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Find your career opportunities

How can you find out more about your options?

You want to know how to get a job after graduation. Who needs someone like you? Where do you fit in? You get seated in front of your computer and open the browser. What now? How do you find the information you’re looking for?
Maybe your first hunch is to go to Jobindex or a similar job database. It’s a great place to begin as it can give you an idea of the current state of the job market. Many tend to search for their particular degree or specific job functions. But, many are not aware that the search results will depend on what is typed in the search bar, and how the database categorizes jobs.

When searching for an education or a job function alone, your search results will be limited and will not be indicative of all of the relevant information there actually is. No-one knows the ins and outs of every university degree there is, including employers. Maybe an employer is unaware that you are just what they are looking for. If you only search for your degree in the databases, the results will be the workplaces that already knows about people with your degree and what types of job functions you can do. But then you would miss out on all the other exciting potential jobs there are.
Get creative with your searches. You can e.g. search for competencies and different tasks related to certain jobs. However, keep in mind that the databases reflect what employers are looking for right now. What you see is therefore a snapshot moment of the job market and the jobs that are booming right now. Who knows what that will look like when you start your job search?


Use LinkedIn to explore the job market

Are you on LinkedIn? It can be a great platform for career inspiration. In the search bar, you can look for titles, degrees, competencies, and much more. Kind of like a job database. Only here, you don’t just get job posts, but you can also find people with all sorts of jobs that can be a source of inspiration for what you could work with and where.

You can start by narrowing down your search a bit. Look up the University of Southern Denmark page on LinkedIn and click on the “Alumni” tab (yes, it’s a bit strange, but give it a go). Even though this tab function sounds a bit off, it lets you explore information about former and currently enrolled students at SDU. You can enter a range of years that a person has attended the university. When doing this, the results will show you people who have written something on their profiles that aligns with what you have searched for. People with degrees similar to yours can serve as inspiration. Go explore their profiles. Where do they work? How did they get to where they are? Could this be useful for you, and how?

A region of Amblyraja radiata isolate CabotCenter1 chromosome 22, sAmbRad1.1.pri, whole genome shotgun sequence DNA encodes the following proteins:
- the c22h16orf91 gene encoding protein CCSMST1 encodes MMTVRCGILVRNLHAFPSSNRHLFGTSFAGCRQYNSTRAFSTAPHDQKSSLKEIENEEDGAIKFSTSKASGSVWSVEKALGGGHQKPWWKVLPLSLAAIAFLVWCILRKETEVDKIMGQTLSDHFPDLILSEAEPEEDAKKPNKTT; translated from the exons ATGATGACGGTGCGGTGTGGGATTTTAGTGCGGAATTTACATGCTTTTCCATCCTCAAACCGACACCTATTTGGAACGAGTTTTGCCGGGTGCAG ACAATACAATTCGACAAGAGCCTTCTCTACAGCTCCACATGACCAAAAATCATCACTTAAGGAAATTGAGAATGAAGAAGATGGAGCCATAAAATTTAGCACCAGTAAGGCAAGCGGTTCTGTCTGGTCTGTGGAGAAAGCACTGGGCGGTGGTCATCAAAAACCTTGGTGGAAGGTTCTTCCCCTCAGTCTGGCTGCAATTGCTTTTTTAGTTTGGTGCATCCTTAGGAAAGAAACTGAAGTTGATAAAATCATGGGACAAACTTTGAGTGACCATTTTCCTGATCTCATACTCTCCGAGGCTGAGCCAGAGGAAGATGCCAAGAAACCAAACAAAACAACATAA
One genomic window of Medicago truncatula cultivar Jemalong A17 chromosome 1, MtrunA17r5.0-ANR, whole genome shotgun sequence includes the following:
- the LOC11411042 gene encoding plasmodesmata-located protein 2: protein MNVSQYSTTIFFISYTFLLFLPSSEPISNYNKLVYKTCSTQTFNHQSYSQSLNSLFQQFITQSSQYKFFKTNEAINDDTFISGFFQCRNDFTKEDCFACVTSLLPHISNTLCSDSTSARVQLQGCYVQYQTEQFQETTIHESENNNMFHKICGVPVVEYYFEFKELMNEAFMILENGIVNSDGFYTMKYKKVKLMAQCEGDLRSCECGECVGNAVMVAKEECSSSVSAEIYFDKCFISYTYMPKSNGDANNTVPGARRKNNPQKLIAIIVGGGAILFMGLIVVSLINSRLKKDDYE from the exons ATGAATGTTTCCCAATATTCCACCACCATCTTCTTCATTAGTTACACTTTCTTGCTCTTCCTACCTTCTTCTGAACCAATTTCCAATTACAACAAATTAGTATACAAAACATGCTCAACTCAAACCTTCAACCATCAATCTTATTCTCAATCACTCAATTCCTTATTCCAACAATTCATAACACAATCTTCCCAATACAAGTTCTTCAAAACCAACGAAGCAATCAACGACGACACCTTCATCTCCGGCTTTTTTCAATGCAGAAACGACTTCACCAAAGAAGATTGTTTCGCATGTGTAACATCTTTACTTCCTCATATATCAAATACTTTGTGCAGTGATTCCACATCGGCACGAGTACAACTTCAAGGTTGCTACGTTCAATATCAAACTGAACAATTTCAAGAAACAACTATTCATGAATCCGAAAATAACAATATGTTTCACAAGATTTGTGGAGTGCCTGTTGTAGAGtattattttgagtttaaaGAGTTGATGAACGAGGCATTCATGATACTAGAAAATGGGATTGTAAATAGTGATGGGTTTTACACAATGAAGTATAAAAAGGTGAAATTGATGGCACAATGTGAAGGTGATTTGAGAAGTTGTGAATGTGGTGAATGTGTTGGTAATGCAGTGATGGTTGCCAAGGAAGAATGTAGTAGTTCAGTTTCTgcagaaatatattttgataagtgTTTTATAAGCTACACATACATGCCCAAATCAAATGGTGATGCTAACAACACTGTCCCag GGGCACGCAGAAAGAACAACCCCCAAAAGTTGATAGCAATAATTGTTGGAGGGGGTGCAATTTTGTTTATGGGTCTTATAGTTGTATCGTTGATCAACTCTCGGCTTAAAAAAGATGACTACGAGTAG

You will most likely discover a lot of job titles and workplaces that you hadn’t initially thought about. And hopefully, you’ll see that there are a wide range of things you can do with your degree.


Don't fall in love with a job before your first date

“What do you want to be? What can you do with your degree?” You’ve probably been asked these questions in some shape or form. And maybe several times. Perhaps by the same people. People want to work towards something, a goal, but it can get a bit more complex with an academic degree that does not lead to a specific job title. Maybe the LinkedIn exercise above made you lower your shoulders a bit and feel more at ease knowing that there are several avenues you can take. Maybe it helped you get closer to an answer to those broad questions.

But how can we decide on a job or types of trade before we have even tried it? That’s why we would like to challenge the premise a bit. We would not get married to a partner before getting to know them, and the same devise goes for jobs – both those you think you can and want, and those you might believe you can’t get.

Find out whether the job or career is right for you – and do it today

We recommend that you check the conceptions you may have of a particular job before deciding whether it’s for you or not.

  • Create a plan of action that is least likely to happen. Just enough details to take the next step; What can you do within the next week?
  • Experiment in order to validate or disprove your conceptions about a career path you might be curious about: How can you find out if a career path is intricate, if it’s something you’d be good at, etc.? Can you do it on a volunteer basis? Take an online course to try it out? Follow someone around for a day who works within the field?
  • Do you think you might not have the right education or experience? Look for successful people with the same background as you and use them as examples. If they didn’t hold back, why should you?
  • Have you been told by others that it’s difficult or no fun? Find a way to test this for yourself to see if you feel the same way or not.
  • Have you heard or read that the field of work is competitive? Find someone who you think is doing well and ask them what they have done along the way to get to where they are. How did they gain a foothold in the beginning? With their answers in mind, ask yourself if you could do the same.
  • Are you worried you might not have what it takes? Find others who you find inspiring and who are doing well, and then ask yourself how you could learn the skills that made them successful.
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Last Updated 07.02.2024